One of the concept I had to get used to moving from Python to Ruby was that regular objects aren’t callable, and that there was a closed set of objects that can be called. Meaning that where in Python it was possible for any class to implement call and so allow us to call it with obj(), Ruby doesn’t allow this. One of the advantages of that syntax in Python is that each class implements its constructor using this. For example:
This was a nice little trick I liked in Python but quickly got used to living without it. That was until I saw Ruby code that seemed to allow the exact same behavior:
How’s this so? Can we really make classes callable? A quick glance at Integer’s source code in the Rubinius code reveals that there’s no magic going on in it, and that it actually has no reference for this method I’m looking to call. Instead what we’ll see is that alongside the class definition there’s also a method definition:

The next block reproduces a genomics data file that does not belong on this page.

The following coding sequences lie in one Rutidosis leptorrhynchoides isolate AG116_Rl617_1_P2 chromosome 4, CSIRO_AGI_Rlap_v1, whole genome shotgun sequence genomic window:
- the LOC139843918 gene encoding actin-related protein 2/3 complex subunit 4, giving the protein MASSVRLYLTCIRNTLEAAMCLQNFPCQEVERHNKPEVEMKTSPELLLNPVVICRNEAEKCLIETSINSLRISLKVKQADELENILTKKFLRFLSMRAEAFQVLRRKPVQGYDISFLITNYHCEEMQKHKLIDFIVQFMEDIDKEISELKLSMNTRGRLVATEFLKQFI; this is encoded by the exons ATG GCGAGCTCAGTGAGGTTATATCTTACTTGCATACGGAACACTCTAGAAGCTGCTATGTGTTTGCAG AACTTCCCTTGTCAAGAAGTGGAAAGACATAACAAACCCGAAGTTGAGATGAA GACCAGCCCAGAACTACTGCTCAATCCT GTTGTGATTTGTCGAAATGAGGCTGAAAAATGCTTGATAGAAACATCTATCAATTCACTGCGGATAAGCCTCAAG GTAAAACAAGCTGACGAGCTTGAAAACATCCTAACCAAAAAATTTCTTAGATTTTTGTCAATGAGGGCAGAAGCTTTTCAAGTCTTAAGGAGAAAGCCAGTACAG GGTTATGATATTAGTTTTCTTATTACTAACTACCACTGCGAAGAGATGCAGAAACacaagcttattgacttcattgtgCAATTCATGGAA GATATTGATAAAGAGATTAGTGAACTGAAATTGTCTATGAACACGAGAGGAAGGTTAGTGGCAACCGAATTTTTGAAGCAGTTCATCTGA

So the whole trick is simply to define both. But how exactly does this work? How are names not clashing?
What actually happens is that whenever we define a new class or module, its name is added as a constant that points to the actual class. Similarly, when we define a method at the top level it’s added as a private method to Object. That means that whenever we type in a name that looks like a constant (starts with a capital letter) without parenthesis, Ruby will search for that constant:
But when we add parenthesis, Ruby understands that it should seek for a method instead:
This nifty little trick is all it takes for Ruby to allow this nice syntax.